Tomatoes are as American as apple pie. Nearly every backyard gardener in this country reserves a place in their garden for the tomato. It is no wonder that this is the case though, since tomatoes are found in some of our favorite dishes like pasta, pizza, salad, and subs to name a few. However, the pale, lifeless tomatoes that we purchase at the supermarket are hard and flavorless. So, any gardener worth their salt is going to grow their own to achieve the best tasting tomato.
Most often Joe Gardener is going to go to his local home and garden center and buy tomato plants. This is a great alternative to supermarket tomatoes, but your choice of tomato is going to be limited. I most often find cherry, plum, beefsteak, and yellow tomatoes at such stores. For a plant that can be found in hundreds of beautiful and tasty varieties your choices are very limited when you buy plants at home and garden centers. If you want to try something new the best alternative is starting your tomatoes from seed. In addition to variety, starting from seed gives gardeners concerned with eating organic, control of their tomatoes from the very beginning.
Here, in a nutshell, is how to start your own tomato plants from seed:
Step 1 – Buy Seeds
You can usually buy seeds in home and garden centers too, but if you want to find real variety or organic seed your best bet is to look online. There are many seed purveyors and if you want to find one that is located in your region I encourage you to search, however if you don’t like surfing the internet just go directly to the Seed Saver Exchange.1
The Seed Saver Exchange specializes in preserving biological diversity in our food supply, thus you can find a great variety of heirloom seed. Heirloom is the only way to go if you want to start tomatoes from seed because when you collect your harvest for the year you can save the seeds from your fruit and plant them the next year. If you buy hybrid seed you can’t save the seeds. You could if you wanted, but while second generation hybrid seed will produce a plant it will not produce a good fruit harvest.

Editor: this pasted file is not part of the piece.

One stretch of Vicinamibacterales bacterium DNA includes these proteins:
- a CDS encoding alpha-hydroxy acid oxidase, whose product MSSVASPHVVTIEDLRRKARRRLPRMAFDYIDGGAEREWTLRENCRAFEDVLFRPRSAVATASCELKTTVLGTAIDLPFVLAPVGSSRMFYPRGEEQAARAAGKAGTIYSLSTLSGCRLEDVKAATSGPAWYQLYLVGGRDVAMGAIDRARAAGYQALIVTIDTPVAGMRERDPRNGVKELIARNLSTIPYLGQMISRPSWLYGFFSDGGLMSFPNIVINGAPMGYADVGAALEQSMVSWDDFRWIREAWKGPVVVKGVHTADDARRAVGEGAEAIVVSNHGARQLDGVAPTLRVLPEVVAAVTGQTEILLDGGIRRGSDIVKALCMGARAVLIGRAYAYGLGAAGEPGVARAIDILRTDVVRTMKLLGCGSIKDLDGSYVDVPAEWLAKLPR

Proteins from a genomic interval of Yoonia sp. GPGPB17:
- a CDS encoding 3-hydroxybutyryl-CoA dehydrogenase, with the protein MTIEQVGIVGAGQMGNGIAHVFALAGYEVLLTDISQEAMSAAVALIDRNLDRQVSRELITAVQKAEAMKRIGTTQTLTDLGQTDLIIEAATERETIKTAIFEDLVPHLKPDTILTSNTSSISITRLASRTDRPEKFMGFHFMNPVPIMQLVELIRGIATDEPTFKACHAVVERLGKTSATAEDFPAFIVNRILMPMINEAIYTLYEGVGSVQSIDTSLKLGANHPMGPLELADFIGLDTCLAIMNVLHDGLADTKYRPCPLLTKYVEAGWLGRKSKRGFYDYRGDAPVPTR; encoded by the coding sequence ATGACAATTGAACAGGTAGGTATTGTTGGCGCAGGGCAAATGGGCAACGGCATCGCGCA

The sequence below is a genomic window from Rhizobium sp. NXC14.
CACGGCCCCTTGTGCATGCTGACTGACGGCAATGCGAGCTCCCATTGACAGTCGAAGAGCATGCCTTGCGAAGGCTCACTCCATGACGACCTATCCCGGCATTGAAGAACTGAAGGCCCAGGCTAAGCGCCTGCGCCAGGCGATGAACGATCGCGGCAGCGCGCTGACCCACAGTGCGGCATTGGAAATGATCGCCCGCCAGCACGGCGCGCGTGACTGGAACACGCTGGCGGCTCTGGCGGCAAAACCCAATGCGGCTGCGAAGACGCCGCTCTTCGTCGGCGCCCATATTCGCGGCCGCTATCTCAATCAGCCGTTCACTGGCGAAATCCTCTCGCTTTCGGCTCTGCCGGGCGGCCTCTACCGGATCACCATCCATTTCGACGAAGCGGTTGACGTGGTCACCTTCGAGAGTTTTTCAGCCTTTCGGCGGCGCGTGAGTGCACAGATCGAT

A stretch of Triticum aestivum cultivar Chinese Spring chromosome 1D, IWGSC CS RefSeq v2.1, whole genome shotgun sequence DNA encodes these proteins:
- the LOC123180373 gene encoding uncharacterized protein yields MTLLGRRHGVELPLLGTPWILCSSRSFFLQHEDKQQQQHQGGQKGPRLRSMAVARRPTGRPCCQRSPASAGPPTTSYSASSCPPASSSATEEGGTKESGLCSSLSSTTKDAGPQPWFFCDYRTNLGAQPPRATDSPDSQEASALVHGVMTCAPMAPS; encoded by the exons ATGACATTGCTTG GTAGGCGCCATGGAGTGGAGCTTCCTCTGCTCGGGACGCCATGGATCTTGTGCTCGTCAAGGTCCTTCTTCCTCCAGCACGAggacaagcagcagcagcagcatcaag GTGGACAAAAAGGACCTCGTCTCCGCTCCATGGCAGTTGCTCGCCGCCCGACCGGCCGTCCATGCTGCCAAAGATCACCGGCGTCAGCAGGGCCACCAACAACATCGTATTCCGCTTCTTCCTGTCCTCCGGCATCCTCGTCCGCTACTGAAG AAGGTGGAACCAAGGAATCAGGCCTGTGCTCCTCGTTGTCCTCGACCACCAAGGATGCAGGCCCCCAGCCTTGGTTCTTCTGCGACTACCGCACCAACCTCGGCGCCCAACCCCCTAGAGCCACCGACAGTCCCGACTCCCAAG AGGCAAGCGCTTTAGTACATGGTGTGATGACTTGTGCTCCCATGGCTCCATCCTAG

One more note on buying seed is to do so as early as you can. Tomatoes seeds are best started inside two to three months before your last frost date. For instance, in zone 5 where I live it is generally not considered safe to plant outside (without protection) until after Memorial Day at the end of May, so I start seeds inside sometime in February2. To be sure that you receive your seeds in time I recommend ordering them in November or December. Really the earlier you start the seeds the bigger and stronger they will be when it is time to plant them outside, so order your seeds as early as you want but don’t order them late.
Step 2 – Plant Seeds
The best way to get seeds started is to purchase peat disc trays. These trays generally have black plastic bottoms and clear plastic covers for heat retention, and they come with dry peat discs for a planting medium. These trays come with planting instructions, and these in general are to put 2 to 3 seeds in each disc, place them in the tray, water the discs till they fully expand, and then put the cover on. It isn’t absolutely necessary to use these trays, but it is the simplest for the beginning gardener or for those with limited space.